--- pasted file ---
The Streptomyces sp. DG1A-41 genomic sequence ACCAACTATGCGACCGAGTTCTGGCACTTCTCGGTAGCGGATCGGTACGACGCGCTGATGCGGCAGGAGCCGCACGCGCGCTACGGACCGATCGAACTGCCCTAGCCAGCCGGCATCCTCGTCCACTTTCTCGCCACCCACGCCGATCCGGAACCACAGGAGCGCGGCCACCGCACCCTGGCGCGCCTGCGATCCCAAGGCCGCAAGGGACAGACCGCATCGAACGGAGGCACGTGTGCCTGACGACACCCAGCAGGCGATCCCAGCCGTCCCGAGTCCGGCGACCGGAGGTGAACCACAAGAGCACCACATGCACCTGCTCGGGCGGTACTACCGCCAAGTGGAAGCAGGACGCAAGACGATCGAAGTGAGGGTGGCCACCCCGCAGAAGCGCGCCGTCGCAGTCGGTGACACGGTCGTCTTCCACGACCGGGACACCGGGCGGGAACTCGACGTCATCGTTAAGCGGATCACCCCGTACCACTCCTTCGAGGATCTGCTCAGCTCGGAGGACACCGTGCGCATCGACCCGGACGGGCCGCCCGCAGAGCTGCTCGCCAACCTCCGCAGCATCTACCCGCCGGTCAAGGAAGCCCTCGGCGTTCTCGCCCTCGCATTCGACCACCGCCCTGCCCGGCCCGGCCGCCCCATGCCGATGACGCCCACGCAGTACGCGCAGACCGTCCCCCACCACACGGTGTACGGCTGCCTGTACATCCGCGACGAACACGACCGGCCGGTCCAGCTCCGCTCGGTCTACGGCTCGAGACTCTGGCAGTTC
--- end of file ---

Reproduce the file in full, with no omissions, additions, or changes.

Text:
The Streptomyces sp. DG1A-41 genomic sequence ACCAACTATGCGACCGAGTTCTGGCACTTCTCGGTAGCGGATCGGTACGACGCGCTGATGCGGCAGGAGCCGCACGCGCGCTACGGACCGATCGAACTGCCCTAGCCAGCCGGCATCCTCGTCCACTTTCTCGCCACCCACGCCGATCCGGAACCACAGGAGCGCGGCCACCGCACCCTGGCGCGCCTGCGATCCCAAGGCCGCAAGGGACAGACCGCATCGAACGGAGGCACGTGTGCCTGACGACACCCAGCAGGCGATCCCAGCCGTCCCGAGTCCGGCGACCGGAGGTGAACCACAAGAGCACCACATGCACCTGCTCGGGCGGTACTACCGCCAAGTGGAAGCAGGACGCAAGACGATCGAAGTGAGGGTGGCCACCCCGCAGAAGCGCGCCGTCGCAGTCGGTGACACGGTCGTCTTCCACGACCGGGACACCGGGCGGGAACTCGACGTCATCGTTAAGCGGATCACCCCGTACCACTCCTTCGAGGATCTGCTCAGCTCGGAGGACACCGTGCGCATCGACCCGGACGGGCCGCCCGCAGAGCTGCTCGCCAACCTCCGCAGCATCTACCCGCCGGTCAAGGAAGCCCTCGGCGTTCTCGCCCTCGCATTCGACCACCGCCCTGCCCGGCCCGGCCGCCCCATGCCGATGACGCCCACGCAGTACGCGCAGACCGTCCCCCACCACACGGTGTACGGCTGCCTGTACATCCGCGACGAACACGACCGGCCGGTCCAGCTCCGCTCGGTCTACGGCTCGAGACTCTGGCAGTTC